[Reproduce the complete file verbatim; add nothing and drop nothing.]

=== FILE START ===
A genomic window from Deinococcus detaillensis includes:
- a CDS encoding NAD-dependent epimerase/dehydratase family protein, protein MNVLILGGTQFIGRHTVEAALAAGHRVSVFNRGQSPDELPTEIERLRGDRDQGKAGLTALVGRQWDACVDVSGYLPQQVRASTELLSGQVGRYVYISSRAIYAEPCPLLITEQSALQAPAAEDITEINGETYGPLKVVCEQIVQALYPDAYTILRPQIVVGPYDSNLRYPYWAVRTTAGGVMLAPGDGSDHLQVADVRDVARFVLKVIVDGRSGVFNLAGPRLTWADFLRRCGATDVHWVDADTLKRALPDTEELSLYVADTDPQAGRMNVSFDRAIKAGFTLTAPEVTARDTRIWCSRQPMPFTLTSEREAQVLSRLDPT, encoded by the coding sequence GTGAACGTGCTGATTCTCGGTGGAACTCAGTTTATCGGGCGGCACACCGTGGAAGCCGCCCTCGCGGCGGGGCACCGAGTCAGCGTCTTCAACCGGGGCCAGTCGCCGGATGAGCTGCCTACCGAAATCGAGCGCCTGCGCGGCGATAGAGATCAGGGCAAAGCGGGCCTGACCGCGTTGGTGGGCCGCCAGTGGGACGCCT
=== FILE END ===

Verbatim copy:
A genomic window from Deinococcus detaillensis includes:
- a CDS encoding NAD-dependent epimerase/dehydratase family protein, protein MNVLILGGTQFIGRHTVEAALAAGHRVSVFNRGQSPDELPTEIERLRGDRDQGKAGLTALVGRQWDACVDVSGYLPQQVRASTELLSGQVGRYVYISSRAIYAEPCPLLITEQSALQAPAAEDITEINGETYGPLKVVCEQIVQALYPDAYTILRPQIVVGPYDSNLRYPYWAVRTTAGGVMLAPGDGSDHLQVADVRDVARFVLKVIVDGRSGVFNLAGPRLTWADFLRRCGATDVHWVDADTLKRALPDTEELSLYVADTDPQAGRMNVSFDRAIKAGFTLTAPEVTARDTRIWCSRQPMPFTLTSEREAQVLSRLDPT, encoded by the coding sequence GTGAACGTGCTGATTCTCGGTGGAACTCAGTTTATCGGGCGGCACACCGTGGAAGCCGCCCTCGCGGCGGGGCACCGAGTCAGCGTCTTCAACCGGGGCCAGTCGCCGGATGAGCTGCCTACCGAAATCGAGCGCCTGCGCGGCGATAGAGATCAGGGCAAAGCGGGCCTGACCGCGTTGGTGGGCCGCCAGTGGGACGCCT